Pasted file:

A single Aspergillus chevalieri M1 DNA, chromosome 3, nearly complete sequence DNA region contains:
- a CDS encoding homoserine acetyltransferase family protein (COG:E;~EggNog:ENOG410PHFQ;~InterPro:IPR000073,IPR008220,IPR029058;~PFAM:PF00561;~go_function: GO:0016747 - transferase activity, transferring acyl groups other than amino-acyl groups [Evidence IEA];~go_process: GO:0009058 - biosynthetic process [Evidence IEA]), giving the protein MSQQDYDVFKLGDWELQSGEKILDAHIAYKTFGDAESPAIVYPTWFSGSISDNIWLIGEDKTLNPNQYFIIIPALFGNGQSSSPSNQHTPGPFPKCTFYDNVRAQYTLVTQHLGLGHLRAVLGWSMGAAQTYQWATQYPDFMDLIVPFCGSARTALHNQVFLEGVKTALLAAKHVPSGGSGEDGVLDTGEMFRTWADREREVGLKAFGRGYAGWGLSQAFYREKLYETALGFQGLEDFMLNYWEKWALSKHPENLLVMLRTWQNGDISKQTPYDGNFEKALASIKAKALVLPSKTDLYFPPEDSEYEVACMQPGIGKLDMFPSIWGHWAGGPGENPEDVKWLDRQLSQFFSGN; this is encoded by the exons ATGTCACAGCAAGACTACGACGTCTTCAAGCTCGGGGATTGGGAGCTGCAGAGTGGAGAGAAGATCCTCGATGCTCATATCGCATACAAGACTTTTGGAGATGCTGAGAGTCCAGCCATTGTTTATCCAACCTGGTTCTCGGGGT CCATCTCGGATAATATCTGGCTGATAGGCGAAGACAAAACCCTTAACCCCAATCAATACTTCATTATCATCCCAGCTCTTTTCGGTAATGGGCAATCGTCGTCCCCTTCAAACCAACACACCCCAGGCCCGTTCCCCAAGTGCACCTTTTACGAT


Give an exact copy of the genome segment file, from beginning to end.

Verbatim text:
A single Aspergillus chevalieri M1 DNA, chromosome 3, nearly complete sequence DNA region contains:
- a CDS encoding homoserine acetyltransferase family protein (COG:E;~EggNog:ENOG410PHFQ;~InterPro:IPR000073,IPR008220,IPR029058;~PFAM:PF00561;~go_function: GO:0016747 - transferase activity, transferring acyl groups other than amino-acyl groups [Evidence IEA];~go_process: GO:0009058 - biosynthetic process [Evidence IEA]), giving the protein MSQQDYDVFKLGDWELQSGEKILDAHIAYKTFGDAESPAIVYPTWFSGSISDNIWLIGEDKTLNPNQYFIIIPALFGNGQSSSPSNQHTPGPFPKCTFYDNVRAQYTLVTQHLGLGHLRAVLGWSMGAAQTYQWATQYPDFMDLIVPFCGSARTALHNQVFLEGVKTALLAAKHVPSGGSGEDGVLDTGEMFRTWADREREVGLKAFGRGYAGWGLSQAFYREKLYETALGFQGLEDFMLNYWEKWALSKHPENLLVMLRTWQNGDISKQTPYDGNFEKALASIKAKALVLPSKTDLYFPPEDSEYEVACMQPGIGKLDMFPSIWGHWAGGPGENPEDVKWLDRQLSQFFSGN; this is encoded by the exons ATGTCACAGCAAGACTACGACGTCTTCAAGCTCGGGGATTGGGAGCTGCAGAGTGGAGAGAAGATCCTCGATGCTCATATCGCATACAAGACTTTTGGAGATGCTGAGAGTCCAGCCATTGTTTATCCAACCTGGTTCTCGGGGT CCATCTCGGATAATATCTGGCTGATAGGCGAAGACAAAACCCTTAACCCCAATCAATACTTCATTATCATCCCAGCTCTTTTCGGTAATGGGCAATCGTCGTCCCCTTCAAACCAACACACCCCAGGCCCGTTCCCCAAGTGCACCTTTTACGAT